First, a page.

It’s a common enough scenario facing many older Australians: you find yourself living alone, due to divorce or the death of a partner, and the kids have moved away – often interstate or overseas – leaving you with no close family nearby. If this describes your situation, both you and your family might be worried about how you’ll stay safe in retirement.
Around one quarter1 of all Australian’s aged 65 and over live alone, and while you may consider being independent a hallmark of ageing well, avoiding social isolation in retirement is important, and not just to avoid loneliness.
Being part of a community and having a purpose can be key to a happy, healthy life regardless of your age. Research has found that people who are socially isolated are at a higher risk of cardiovascular disease, infectious illnesses, cognitive deterioration and earlier death2.
And remaining connected as you get older can also be important for your safety, as a network of contacts can help to monitor your health and wellbeing.
Ways to avoid isolation and stay safe
- Join a club that gets together on a regular basis to meet with people who have common interests, such as your local golf, tennis or bowls club, or Rotary or Probus club.
- Look into programs for seniors run by the local council, such as book clubs, or council-run courses to learn new skills.
- Find out if you have a local men’s shed, which run a variety of skill-based classes, such as cookery or woodwork.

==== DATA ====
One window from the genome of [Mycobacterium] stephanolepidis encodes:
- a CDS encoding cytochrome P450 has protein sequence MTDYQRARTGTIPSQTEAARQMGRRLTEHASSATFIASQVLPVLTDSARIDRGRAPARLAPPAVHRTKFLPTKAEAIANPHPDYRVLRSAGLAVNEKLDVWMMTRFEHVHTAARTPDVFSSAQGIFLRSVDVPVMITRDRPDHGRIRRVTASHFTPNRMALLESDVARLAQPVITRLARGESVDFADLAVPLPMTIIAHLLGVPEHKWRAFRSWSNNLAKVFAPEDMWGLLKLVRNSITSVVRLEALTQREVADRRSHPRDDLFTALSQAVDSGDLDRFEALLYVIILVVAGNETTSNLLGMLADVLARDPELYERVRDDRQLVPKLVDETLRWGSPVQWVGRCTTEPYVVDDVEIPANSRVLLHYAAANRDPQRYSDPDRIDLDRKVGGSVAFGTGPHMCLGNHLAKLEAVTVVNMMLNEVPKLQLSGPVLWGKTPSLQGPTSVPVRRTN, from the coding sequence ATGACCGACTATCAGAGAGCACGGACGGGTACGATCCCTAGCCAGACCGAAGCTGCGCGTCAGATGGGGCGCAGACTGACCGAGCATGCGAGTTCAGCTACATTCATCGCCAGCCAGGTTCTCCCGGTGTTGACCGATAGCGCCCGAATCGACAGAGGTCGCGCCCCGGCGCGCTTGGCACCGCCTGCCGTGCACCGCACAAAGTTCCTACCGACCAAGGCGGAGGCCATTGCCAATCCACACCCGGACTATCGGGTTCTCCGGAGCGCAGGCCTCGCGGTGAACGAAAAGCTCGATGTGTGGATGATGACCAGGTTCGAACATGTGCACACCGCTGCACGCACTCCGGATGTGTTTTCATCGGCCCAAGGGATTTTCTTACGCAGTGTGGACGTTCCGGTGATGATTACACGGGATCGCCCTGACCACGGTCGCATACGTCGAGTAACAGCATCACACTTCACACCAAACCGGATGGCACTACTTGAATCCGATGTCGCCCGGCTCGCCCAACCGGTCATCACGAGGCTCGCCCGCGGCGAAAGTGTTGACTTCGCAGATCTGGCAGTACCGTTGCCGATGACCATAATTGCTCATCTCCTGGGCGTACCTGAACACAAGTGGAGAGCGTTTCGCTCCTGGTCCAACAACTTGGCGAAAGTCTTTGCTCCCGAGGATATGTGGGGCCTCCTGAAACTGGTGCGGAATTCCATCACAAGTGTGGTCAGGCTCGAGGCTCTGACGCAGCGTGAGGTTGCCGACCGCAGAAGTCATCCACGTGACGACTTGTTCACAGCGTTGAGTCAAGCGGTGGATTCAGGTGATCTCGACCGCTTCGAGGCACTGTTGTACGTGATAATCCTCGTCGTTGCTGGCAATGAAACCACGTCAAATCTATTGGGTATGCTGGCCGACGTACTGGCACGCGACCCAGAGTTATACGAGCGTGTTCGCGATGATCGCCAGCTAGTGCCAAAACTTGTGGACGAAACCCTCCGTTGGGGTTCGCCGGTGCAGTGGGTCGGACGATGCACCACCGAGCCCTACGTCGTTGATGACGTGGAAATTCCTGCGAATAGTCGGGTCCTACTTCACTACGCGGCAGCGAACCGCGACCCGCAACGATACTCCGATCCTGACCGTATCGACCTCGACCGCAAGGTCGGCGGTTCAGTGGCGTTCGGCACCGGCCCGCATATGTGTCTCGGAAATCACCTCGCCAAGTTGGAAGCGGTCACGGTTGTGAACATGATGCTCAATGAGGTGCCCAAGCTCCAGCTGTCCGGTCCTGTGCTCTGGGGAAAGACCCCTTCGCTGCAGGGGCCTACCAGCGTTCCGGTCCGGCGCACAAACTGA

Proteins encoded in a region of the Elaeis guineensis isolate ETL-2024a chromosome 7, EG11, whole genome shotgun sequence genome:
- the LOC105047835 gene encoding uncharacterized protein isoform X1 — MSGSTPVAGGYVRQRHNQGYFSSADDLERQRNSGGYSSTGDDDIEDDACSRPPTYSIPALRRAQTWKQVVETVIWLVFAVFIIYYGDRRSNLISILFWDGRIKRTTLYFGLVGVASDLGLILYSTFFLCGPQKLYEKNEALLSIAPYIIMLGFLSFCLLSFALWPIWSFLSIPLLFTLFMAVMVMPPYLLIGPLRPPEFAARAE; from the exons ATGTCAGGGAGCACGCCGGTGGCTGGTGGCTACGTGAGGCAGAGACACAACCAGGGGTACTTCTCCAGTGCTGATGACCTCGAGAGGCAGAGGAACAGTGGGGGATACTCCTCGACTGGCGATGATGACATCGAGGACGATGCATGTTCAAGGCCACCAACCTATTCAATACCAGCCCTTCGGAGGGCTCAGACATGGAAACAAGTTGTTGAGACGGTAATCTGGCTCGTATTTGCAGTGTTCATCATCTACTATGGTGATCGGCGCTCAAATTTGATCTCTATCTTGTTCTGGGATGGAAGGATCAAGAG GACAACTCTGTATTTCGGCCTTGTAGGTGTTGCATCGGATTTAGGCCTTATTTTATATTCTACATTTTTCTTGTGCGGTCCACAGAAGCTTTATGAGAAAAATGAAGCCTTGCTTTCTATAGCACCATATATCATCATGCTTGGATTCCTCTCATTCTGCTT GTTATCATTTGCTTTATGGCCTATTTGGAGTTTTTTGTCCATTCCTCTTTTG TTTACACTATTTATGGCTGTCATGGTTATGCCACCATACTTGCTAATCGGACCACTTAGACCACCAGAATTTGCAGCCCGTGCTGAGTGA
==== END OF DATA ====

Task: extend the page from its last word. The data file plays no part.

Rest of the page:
- Have a scheduled, regular catch-up with a friend or group of friends.
- Have a standing check-in with a family member, such as a fortnightly dinner or nightly phone call.
- Getting to know your neighbours can provide an excellent safety net and informal monitoring of both your wellbeing and the security of your home.
- Look into services that can put you in touch with volunteer visitors, such as the community visitors scheme, which is available for people receiving home care packages through the government, or the Old Mate campaign.
- If you have medical issues, are susceptible to falls or just want some extra peace of mind, invest in a personal or medical alarm. When triggered, this sends an emergency alert to pre-set mobile phone numbers or a 24-hour monitoring service.
Consider your living arrangements
If you’d like to remain living at home, but health or mobility issues are making things a little more challenging, consider using Meals on Wheels or another in-home community care service. They can provide help with tasks like shopping, cleaning and gardening, plus regular check-ins on your wellbeing, so you can remain in your home for longer.
You could also consider making modifications to your home such as adding shower rails, hand rails, ramps or an emergency alarm.
To prevent losing touch with the community you could consider your retirement living options – if you’re a social being, perhaps you’d rather be in a retirement community than at home alone?
Or if a friend is in the same situation as you, consider moving in together. Not only would you have live-in company, but by splitting the costs of housing and bills you’d both save money too!
For help with managing your finances in retirement, contact your financial adviser, call us on 131 267 or use our tool to find an adviser in your local area.
1 Australian Bureau of Statistics, Where and how do Australia’s older people live?, paragraph 7.
2 Proceedings of the National Academy of Sciences of the USA, Social isolation, loneliness, and all-cause mortality in older men and women, paragraph 2.
Downsizing to a coastal town or regional hub can hold lifestyle appeal, but don’t bank on it as a strategy to fund your retirement.